Some commodities that are grown rather than mined, known as “softs” to traders, have rallied so far this year, with sugar prices this week trading at their highest price in 11 years and orange-juice futures touching their highest prices on record.
“Most of the softs sector fall under the category of ‘weather derivatives’,” as weather plays a key role, said Darin Newsom, Barchart senior market analyst.
In recent years, Brazil has dealt with a La Niña weather pattern that reduced production of some of their main crops such as sugar, coffee, and soybeans at a time when demand for many of these commodities continues to increase, creating tight supplies, he said.
The reality of the tight supply and demand situation in the market for most soft commodities is seen in the “backwardated” forward price curve which happens when “nearby futures contracts are higher priced than deferred contracts,” said Newsom. Spot prices for sugar, coffee, cocoa and frozen concentrated orange juice currently trade at higher prices than those commodities for delivery in March 2024, for example.
The backwardated forward curve “tells us the commercial side of the market, those involved in the underlying cash commodity, are trying to lock in supplies to meet demand,” Newsom said.
Taking a look at the broader picture, year to date as of Thursday, the S&P GSCI Index SPGSCI
a benchmark for investment in the commodity markets, has declined by 2.7%, while the S&P GSCI Softs Index SPGSSF
a sub-index which measures the performance soft commodities including coffee, sugar, cocoa and cotton, has climbed more than 12%.
While Russia and Ukraine are not major producers or consumers of sugar, coffee or cocoa, the war between the two nations has led to supply-chain disruptions and higher energy and fertilizer prices, said Nikita Pandey, research analyst at the Economist Intelligence Unit (EIU). “Prohibitively high fertilizer prices have disincentivised growers, which has contributed to losses of acreage this year,” and that will have an impact next year as well.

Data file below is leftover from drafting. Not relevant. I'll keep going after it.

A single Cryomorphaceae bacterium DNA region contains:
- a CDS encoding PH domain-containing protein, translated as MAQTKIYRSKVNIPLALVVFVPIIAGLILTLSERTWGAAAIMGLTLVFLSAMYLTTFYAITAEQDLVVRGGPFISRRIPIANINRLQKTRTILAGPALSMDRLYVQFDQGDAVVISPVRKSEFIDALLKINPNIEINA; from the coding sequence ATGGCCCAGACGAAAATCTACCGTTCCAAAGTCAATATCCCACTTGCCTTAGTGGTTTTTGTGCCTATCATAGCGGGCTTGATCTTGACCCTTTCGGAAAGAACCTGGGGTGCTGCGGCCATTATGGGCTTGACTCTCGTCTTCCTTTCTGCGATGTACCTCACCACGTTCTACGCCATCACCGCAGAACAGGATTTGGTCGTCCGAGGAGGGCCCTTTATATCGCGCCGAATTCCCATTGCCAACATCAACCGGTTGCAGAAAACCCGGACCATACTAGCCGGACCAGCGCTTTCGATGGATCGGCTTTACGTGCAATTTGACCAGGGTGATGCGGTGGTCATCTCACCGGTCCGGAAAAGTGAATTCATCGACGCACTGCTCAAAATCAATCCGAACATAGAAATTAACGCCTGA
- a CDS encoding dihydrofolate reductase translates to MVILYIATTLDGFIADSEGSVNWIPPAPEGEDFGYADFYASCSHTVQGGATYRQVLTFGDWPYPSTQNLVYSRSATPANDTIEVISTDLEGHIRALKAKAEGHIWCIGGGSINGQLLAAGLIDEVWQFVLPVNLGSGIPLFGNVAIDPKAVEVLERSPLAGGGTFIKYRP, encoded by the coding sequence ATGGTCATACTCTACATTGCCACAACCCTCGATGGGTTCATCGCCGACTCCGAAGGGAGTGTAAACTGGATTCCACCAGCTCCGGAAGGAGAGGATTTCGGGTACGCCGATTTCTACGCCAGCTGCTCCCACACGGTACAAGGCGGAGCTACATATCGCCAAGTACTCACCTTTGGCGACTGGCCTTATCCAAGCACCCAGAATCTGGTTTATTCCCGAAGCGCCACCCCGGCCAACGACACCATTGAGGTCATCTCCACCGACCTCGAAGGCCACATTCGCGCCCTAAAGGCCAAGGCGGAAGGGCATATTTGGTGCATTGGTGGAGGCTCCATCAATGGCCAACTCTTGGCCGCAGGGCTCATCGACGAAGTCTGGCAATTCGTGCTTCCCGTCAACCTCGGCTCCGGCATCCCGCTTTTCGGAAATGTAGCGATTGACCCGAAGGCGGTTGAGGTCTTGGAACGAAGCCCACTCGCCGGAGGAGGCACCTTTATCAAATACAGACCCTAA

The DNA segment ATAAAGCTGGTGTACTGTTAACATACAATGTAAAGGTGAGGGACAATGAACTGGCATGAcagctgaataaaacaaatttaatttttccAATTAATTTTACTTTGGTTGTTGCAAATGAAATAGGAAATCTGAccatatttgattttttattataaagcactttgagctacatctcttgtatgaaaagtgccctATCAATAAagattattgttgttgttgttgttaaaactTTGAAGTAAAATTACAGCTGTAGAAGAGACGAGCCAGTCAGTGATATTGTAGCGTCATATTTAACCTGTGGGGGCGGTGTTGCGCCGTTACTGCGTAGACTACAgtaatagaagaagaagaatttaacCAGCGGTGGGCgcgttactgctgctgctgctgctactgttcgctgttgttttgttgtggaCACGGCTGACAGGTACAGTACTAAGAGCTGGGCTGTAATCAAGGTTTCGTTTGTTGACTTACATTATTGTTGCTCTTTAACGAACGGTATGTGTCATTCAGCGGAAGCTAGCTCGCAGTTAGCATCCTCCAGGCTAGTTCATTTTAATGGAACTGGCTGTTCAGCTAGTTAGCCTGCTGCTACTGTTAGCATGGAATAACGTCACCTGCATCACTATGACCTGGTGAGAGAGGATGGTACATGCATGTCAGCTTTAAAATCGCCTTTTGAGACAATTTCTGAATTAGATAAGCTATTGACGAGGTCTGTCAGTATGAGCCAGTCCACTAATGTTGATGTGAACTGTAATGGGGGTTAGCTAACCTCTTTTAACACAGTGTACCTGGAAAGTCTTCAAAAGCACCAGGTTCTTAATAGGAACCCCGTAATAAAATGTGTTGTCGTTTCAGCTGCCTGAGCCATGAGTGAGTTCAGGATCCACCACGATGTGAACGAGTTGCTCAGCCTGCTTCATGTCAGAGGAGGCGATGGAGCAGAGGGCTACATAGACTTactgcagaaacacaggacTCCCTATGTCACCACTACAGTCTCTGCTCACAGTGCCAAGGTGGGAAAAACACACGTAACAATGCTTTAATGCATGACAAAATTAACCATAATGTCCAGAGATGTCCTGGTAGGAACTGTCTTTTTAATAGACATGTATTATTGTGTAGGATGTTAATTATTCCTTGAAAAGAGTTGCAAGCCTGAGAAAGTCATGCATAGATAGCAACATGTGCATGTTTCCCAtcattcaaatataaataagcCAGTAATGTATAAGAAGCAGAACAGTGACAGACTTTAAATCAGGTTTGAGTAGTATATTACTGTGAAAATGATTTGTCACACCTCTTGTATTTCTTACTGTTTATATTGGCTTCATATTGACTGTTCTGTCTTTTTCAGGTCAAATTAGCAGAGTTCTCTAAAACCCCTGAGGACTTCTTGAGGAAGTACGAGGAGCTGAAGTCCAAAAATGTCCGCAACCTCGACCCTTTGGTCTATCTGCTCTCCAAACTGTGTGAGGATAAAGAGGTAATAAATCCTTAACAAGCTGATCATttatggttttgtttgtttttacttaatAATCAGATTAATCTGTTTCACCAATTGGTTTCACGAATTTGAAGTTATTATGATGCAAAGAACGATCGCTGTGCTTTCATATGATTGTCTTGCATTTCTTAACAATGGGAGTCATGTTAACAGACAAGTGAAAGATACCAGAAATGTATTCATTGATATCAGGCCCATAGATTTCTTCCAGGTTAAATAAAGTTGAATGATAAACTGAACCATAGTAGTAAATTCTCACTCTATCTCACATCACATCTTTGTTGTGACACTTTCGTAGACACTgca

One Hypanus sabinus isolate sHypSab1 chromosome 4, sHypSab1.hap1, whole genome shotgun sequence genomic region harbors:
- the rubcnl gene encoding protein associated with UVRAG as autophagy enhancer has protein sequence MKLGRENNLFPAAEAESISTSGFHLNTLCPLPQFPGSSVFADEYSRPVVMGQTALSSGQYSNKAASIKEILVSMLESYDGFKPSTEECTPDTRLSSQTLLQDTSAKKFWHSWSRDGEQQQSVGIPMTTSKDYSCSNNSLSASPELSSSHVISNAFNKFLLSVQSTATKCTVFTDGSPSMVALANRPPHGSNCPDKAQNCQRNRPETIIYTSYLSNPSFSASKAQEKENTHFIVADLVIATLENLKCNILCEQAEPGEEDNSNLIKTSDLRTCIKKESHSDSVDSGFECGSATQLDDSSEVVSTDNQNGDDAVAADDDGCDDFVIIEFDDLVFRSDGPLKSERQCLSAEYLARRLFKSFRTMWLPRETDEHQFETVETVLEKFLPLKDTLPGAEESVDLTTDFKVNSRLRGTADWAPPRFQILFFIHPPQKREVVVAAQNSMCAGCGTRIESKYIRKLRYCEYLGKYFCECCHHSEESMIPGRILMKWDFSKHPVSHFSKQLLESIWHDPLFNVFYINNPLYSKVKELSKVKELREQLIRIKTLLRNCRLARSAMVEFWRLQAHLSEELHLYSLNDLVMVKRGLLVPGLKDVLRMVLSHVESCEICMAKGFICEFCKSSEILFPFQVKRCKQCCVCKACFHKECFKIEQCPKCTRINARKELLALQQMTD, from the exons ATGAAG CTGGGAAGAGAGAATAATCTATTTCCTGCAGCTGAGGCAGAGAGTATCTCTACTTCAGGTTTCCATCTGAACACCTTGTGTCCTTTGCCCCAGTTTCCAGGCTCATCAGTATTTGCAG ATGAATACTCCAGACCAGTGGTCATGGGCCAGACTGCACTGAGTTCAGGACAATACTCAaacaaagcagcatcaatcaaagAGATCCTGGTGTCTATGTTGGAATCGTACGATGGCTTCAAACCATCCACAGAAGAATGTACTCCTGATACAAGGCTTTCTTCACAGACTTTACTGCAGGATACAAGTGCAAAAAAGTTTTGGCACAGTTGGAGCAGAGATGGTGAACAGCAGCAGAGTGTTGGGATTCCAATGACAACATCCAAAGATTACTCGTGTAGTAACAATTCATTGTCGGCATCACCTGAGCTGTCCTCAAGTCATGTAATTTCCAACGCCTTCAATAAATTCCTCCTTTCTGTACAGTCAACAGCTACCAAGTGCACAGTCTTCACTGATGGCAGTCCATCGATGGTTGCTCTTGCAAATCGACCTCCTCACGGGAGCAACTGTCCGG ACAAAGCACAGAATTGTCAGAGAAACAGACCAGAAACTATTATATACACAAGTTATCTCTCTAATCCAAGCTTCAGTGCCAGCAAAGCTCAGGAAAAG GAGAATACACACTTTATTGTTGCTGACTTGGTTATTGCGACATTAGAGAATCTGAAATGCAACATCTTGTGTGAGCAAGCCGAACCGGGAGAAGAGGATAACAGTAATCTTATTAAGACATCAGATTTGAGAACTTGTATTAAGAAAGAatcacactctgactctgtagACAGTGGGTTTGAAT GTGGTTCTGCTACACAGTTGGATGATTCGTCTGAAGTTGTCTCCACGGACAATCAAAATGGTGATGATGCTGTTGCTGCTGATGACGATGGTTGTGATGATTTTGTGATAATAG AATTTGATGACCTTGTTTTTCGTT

Sugar prices tap an 11-year high
On the ICE Futures U.S. exchange, raw cane sugar futures
traded as high as at 24.85 cents a pound on Wednesday — their highest for most-active contract since April 2012, according to Dow Jones Market Data. It trades nearly 17% higher so far this year.
A drought in Brazil, followed by floods in India, as well strength in the Brazilian currency, the real, contributed to the rally in sugar, said James Roemer, publisher of WeatherWealth newsletter. India is holding back exports of sugar because its crop has been reduced by some 10% to 15% from previous estimates, and April and May is the key time of year for Brazil’s harvest, he said.
Pandey said demand for sugar has rebounded and will continue to rise in the 2023 to 2024 season as the global economy recovers from the effects of the pandemic and the Russia-Ukraine war.
However, Bill Weatherburn, commodities economist at Capital Economics, wrote in a note Friday, that the supply picture for sugar should improve by the end of the year, so Capital Economics expects the global sugar market to see an overall surplus for the 2022 to 2023 and 2023 to 2024 seasons.